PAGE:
It is advisable to insert the poller screw prior to reaming, and in case of unreamed nailing, prior to nail insertion, to provide adequate contact between the nail and the screw. If the poller screw is inserted after reaming, the path of the nail is already set and the poller screw may not work. A small fracture screw or a locking screw can be used as a poller screw, depending on the local anatomy.

The reaming process in the presence of the poller screw must be performed very carefully in order not to harm the reamer tip.

The most frequent indication for poller screws is a proximal or distal oblique fracture which tends to shift when the axial knee blow technique is used to close any fracture gap, or when the patient is mobilized.

In these cases, prophylactic poller screws are very helpful.

See also:
Stedtfeld HW, Mittlmeier T, Landgraf P et al. The Logic and Clinical Applications of Blocking Screws. J. Bone Joint Surg. Am. 2004; 86-A Suppl 2:17-25.

Midshaft comminuted fractures

Poller screws are used according to the initial displacement and the size of the canal. In general, midshaft fractures tend to align better than more proximal or distal fractures and, therefore, the indication for poller screws is uncommon.

Poller screw (blocking screw) in midshaft fractures

6. Determine nail length and diameter

Determine nail length via guide wire (only with reamed nailing)

The correct length of the nail is determined by comparing a second guide wire to the one that has been inserted. The correct placement of the guide wire in the distal canal should be assessed via image intensifier. Additionally, the second guide wire must be positioned in contact with the greater trochanter. This must be verified by image intensifier as well.

Femoral shaft – Antegrade nailing - Nail length and diameter using guide wire

Radiographic ruler

Alternatively, a radiographic ruler may be used.

The tip of the ruler should be positioned in the center of the distal end of the femur. Nail length is determined by the position of piriformis fossa, not by the tip of the greater trochanter.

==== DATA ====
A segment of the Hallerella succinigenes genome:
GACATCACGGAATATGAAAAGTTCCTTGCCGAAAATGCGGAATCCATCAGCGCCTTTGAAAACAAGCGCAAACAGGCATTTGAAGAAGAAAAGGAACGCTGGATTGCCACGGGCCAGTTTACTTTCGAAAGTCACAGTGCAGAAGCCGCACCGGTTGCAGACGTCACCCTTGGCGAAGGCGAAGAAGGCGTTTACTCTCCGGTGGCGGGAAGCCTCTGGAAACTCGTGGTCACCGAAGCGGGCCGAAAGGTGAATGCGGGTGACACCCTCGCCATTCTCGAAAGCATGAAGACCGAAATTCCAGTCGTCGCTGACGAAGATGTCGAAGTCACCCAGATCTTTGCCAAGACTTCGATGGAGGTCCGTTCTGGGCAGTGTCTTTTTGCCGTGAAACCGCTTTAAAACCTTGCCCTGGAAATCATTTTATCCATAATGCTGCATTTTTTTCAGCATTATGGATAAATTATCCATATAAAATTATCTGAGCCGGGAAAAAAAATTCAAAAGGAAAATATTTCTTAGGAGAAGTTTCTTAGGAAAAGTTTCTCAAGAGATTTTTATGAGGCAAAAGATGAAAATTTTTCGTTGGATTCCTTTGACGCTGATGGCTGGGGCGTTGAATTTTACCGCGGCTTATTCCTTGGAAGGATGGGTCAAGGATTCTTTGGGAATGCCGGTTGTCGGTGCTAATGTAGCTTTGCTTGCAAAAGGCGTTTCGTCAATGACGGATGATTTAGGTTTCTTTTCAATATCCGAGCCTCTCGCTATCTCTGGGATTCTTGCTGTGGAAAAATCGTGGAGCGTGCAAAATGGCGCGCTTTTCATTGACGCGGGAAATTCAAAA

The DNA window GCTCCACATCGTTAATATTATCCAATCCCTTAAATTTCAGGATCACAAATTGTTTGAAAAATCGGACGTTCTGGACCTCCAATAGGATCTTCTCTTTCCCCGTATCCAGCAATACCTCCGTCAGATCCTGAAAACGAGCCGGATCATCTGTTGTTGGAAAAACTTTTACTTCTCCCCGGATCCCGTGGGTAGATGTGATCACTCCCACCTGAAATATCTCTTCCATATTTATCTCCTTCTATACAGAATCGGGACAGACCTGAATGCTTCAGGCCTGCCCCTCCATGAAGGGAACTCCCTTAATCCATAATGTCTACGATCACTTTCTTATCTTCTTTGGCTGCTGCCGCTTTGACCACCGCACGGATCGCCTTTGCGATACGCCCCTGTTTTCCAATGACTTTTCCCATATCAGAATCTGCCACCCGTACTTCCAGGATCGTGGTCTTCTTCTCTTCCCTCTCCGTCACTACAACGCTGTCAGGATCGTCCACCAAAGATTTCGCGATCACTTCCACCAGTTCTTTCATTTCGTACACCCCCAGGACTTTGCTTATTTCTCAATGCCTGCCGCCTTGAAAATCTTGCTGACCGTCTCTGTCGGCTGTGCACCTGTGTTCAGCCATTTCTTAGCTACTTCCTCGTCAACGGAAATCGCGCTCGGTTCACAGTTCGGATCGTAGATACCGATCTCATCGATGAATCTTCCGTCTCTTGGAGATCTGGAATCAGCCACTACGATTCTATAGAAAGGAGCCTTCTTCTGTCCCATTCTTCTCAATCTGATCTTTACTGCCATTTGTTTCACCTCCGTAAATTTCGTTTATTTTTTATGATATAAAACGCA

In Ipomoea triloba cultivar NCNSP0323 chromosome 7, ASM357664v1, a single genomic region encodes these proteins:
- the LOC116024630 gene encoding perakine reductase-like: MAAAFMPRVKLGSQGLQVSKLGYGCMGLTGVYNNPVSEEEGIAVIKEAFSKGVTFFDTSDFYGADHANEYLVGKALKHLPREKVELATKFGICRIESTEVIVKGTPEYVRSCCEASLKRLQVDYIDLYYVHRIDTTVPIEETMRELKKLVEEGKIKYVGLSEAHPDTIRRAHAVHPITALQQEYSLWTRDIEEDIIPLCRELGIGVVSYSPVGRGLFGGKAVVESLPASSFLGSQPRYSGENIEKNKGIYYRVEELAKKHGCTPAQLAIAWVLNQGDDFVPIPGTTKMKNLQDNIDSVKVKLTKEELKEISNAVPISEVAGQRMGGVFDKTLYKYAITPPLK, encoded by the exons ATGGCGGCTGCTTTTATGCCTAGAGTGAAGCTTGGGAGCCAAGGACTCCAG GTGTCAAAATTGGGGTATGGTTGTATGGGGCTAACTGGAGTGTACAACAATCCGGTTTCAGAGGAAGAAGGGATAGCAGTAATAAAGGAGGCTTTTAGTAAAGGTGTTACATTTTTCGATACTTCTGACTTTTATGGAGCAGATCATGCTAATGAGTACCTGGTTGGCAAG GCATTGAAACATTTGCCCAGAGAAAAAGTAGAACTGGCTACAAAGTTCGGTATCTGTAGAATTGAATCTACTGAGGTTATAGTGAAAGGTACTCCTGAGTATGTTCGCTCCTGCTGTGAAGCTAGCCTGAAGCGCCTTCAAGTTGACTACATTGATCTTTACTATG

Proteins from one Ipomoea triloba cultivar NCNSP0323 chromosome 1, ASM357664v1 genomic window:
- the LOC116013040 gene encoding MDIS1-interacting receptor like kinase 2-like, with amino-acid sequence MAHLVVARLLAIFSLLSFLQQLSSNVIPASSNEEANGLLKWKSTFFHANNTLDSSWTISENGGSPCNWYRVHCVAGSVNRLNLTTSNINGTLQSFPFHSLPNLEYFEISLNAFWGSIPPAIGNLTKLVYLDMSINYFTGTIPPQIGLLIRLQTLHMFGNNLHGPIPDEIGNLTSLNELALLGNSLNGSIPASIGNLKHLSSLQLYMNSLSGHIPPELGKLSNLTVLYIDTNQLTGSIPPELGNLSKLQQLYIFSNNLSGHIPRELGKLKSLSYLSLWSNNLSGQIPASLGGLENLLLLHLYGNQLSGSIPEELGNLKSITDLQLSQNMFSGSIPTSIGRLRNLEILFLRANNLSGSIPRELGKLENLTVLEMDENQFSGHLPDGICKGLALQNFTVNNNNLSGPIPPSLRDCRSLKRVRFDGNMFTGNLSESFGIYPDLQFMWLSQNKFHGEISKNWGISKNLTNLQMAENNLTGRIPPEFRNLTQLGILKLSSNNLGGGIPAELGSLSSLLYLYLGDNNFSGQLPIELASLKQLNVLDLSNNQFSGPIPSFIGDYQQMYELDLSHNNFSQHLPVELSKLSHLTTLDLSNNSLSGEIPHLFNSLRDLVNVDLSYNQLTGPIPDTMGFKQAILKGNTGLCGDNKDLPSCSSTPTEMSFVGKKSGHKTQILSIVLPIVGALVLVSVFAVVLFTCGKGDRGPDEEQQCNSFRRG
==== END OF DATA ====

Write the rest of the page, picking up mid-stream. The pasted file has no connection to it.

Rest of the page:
Femoral shaft – Antegrade nailing - Nail length and diameter using radiographic ruler

It is important to visualize the fracture zone by image intensifier to ensure that adequate restoration of femoral length has been achieved.

Femoral shaft – Antegrade nailing - Nail length and diameter using radiographic ruler

Nail diameter

It is important to measure the medullary diameter at the mid portion of the femur, which represents the narrowest segment of the medullary canal.

The inner cortical edge should touch with the inner numbered disk of the ruler aperture. In the illustration an inner cortical diameter of 14 mm is shown.

Femoral shaft – Antegrade nailing - Nail length and diameter using radiographic ruler

Consideration for special situations

In multifragmentary fractures, or in open fractures with bone loss, it is safer to perform preoperative planning on the uninjured leg. In bilateral femoral fractures, the less comminuted side should be used to determine the length and diameter of the nail.

7. Reaming

Insertion of reaming rod

After the tissue protector has been introduced, the reaming shaft, fitted with the first reamer head, is inserted over the guide wire. Usually reaming begins with a 9 mm medullary reamer.

Femoral shaft – Antegrade nailing – Insertion of reaming rod

Sequential reamer size increase

Reaming is performed in sequential steps by increments of 0.5 mm each.

As soon as chatter from cancellous bone can be felt and heard, the inner cortex has been reached. This may not be the case in segmental fractures or when severe comminution is present.

Adequate reaming must be performed to allow for smooth nail insertion. For example, for a nail width of 10 mm, drill bits of up to 10.5 or 11 mm diameter are used. If a very tight fit of the reamer can be detected before the desired reaming size is reached, one should consider using a smaller nail than previously planned.

Femoral shaft – Antegrade nailing – Sequential reamer size increase

Pitfall 1: Eccentric reaming

Eccentric reaming can cause weakening of the adjacent cortex which may interfere with healing or even cause a fatigue fracture.

Pitfall 2: Trapping of reamer by slow spinning
If the reamer becomes trapped while reaming, it must be gently removed by the most senior surgeon, because breakage of the reamer tip in this situation can be a devastating complication.

Pitfall 3: Heat necrosis by overaggressive reaming
Overaggressive reaming should be avoided because it may cause heat necrosis of the femoral canal. This applies especially for narrow midshaft canals (9 mm or less in diameter).

Pitfall 4: Rapid thrusting/systemic fat embolization